College Admissions: As Easy as 1, 2, 3
February 26, 2014
Though the process can be divided into three steps, it may be somewhat different for every applicant.
I believe the college admissions process can be divided into three steps. These are three steps that every student will have to proceed through during high school as they seek admission into their colleges and the process will be somewhat different for every applicant.
Often, colleges will look to see that a student pursues academic challenges with AP and honors classes. Sometimes, it is not only about the A, but about the class and the improvement within the curriculum.
Obviously, a student should enjoy school and take plenty of personal time so that they are not excessively stressed, but students can still use their free time to embellish their resume.
In today’s world, internships and work experience are more available than ever to students. A student can substitute an hour per week of watching television with an hour of tutoring or volunteering.
Especially during summers, students can experiment with future careers by working in an office or observing the work of a professional. For example, a friend of mine recently became an EMT, to prepare for a future career in medicine.
The following basic three steps are what every high school student can expect to experience during the college admissions process, with slight variations based simply based on being an individual:
In this first step, a prospective student will have to come to terms with the fact that they may not be accepted into some institute, or be able to afford a certain private school.
On the other hand, options like size and location can remain varied. A student can tour big schools and small schools, schools in New York and schools in Texas.
On these tours, notes should be taken for future reference (and possible essay ideas), but most of all, the student should get the “feel” of the school.
For most people, this step will occur during either sophomore or junior year. This could be called the “fun” part of college admissions, when there’s a nice balance between “the sky’s the limit” and the anxiety of possible future disappointment.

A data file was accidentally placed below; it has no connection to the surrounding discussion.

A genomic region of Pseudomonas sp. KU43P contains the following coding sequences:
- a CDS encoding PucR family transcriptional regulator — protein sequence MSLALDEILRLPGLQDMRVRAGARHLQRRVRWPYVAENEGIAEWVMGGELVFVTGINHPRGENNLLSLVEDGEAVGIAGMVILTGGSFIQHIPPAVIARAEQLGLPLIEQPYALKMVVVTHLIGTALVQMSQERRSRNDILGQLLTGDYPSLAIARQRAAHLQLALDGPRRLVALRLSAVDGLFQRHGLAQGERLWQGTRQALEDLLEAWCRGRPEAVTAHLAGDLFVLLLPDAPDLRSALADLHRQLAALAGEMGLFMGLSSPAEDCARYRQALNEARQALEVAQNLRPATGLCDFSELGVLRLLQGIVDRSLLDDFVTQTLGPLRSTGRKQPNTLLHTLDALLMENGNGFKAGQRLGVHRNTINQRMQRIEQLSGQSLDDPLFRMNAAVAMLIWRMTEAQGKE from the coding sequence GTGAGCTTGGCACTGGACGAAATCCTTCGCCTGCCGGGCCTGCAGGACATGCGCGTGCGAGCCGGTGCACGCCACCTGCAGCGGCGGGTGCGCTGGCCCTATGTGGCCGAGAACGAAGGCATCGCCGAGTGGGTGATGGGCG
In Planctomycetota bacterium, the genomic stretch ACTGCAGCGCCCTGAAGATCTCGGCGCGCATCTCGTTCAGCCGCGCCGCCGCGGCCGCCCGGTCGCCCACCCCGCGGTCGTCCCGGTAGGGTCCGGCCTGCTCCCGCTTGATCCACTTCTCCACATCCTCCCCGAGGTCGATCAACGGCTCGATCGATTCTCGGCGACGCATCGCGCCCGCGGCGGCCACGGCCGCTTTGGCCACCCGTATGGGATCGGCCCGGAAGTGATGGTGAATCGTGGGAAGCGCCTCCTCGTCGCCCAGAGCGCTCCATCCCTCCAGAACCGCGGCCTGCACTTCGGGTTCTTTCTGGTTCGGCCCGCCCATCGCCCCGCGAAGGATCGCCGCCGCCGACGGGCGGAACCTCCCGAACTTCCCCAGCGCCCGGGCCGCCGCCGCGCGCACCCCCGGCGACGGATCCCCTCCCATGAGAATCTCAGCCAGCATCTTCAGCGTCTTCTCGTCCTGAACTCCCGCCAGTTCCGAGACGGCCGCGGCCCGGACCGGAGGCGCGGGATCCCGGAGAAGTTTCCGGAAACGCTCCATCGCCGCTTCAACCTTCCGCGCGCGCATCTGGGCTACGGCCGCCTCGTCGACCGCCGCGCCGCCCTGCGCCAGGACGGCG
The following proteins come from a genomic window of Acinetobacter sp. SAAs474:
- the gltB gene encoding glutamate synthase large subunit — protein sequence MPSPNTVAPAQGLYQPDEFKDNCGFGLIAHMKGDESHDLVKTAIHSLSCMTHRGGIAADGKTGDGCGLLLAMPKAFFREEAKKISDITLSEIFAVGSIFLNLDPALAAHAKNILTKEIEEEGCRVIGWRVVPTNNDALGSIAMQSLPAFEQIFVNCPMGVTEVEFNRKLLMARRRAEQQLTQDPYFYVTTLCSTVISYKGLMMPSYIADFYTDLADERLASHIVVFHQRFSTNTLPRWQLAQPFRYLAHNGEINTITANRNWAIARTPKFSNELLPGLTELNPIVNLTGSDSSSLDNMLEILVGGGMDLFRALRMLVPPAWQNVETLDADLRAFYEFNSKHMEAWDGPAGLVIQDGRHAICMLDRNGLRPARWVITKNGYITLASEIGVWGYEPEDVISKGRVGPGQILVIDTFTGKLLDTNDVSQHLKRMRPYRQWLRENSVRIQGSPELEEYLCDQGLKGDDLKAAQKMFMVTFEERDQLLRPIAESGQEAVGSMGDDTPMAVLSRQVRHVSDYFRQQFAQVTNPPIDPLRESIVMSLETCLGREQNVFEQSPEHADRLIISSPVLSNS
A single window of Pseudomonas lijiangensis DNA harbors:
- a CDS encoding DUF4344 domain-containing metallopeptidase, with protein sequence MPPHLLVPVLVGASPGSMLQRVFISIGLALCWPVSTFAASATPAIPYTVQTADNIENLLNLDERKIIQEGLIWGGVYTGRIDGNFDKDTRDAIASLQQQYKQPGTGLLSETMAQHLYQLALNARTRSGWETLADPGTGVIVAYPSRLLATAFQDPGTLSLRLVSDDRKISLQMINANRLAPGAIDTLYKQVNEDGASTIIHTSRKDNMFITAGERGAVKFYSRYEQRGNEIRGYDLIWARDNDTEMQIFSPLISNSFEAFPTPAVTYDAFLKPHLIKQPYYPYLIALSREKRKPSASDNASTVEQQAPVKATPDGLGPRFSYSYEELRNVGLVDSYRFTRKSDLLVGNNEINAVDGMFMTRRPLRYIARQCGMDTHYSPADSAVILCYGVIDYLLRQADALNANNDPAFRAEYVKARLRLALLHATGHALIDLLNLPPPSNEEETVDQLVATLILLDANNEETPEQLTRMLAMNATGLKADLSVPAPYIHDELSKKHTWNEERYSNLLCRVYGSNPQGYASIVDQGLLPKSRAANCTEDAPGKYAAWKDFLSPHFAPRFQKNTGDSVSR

Step two comes when applications deadlines are approaching. Now, decisions need to be made.
Most students will apply to a dream school that they probably will not get into. To tip the odds in your favor, you may wish to apply early action or early decision. With these options, acceptance rates rise prominently and the applicant has a much higher chance of getting in.
Also, most students apply to one or two safety schools, schools that they are sure they will be accepted into. A student should be willing to go to this school (or be able to see themselves there), since it is the plan B.
Most students apply to somewhere between five and eight colleges, since the fees can be steep for each application and applications are very time-consuming. It is more worthwhile to craft four or five excellent applications than eleven adequate ones.
Normally, students should begin to hunt for essay ideas junior year. One college student, who will be starting NYU in the fall, advised me to “just write about something you’re passionate about.” Some schools, however, provide essay topics for the students.
Other options, like sending in additions, can be utilized to enhance your application. Some schools use interviews, which are opportunities to show your personality and to make a good impression.
As long as your essay is written to the best of your ability and unique, your grades and SAT scores are in the school’s range and you show dedication in your extracurricular activities, your application should grant you admittance into the universities you apply to.
Still, it is important to keep in mind that schools sometimes reject people for reasons beyond the applicant’s control. This is important for step three.
Step three is receiving the responses you have worked so hard for. During this time, it is important to remember that colleges always have to make hard decisions about which students they choose to accept.
A rejection letter does not mean life is over, just that you will not be attending that school.
Truly, there is a school for every applicant. Additionally, the college process is hard and cutthroat for a reason: students must go to a school that is appropriate for their skill level.
No matter where a student decides to go, he or she can thrive, learn, and enjoy him or herself.
Remember, every student that has attended college has gone through this process and survived it, and so will you!
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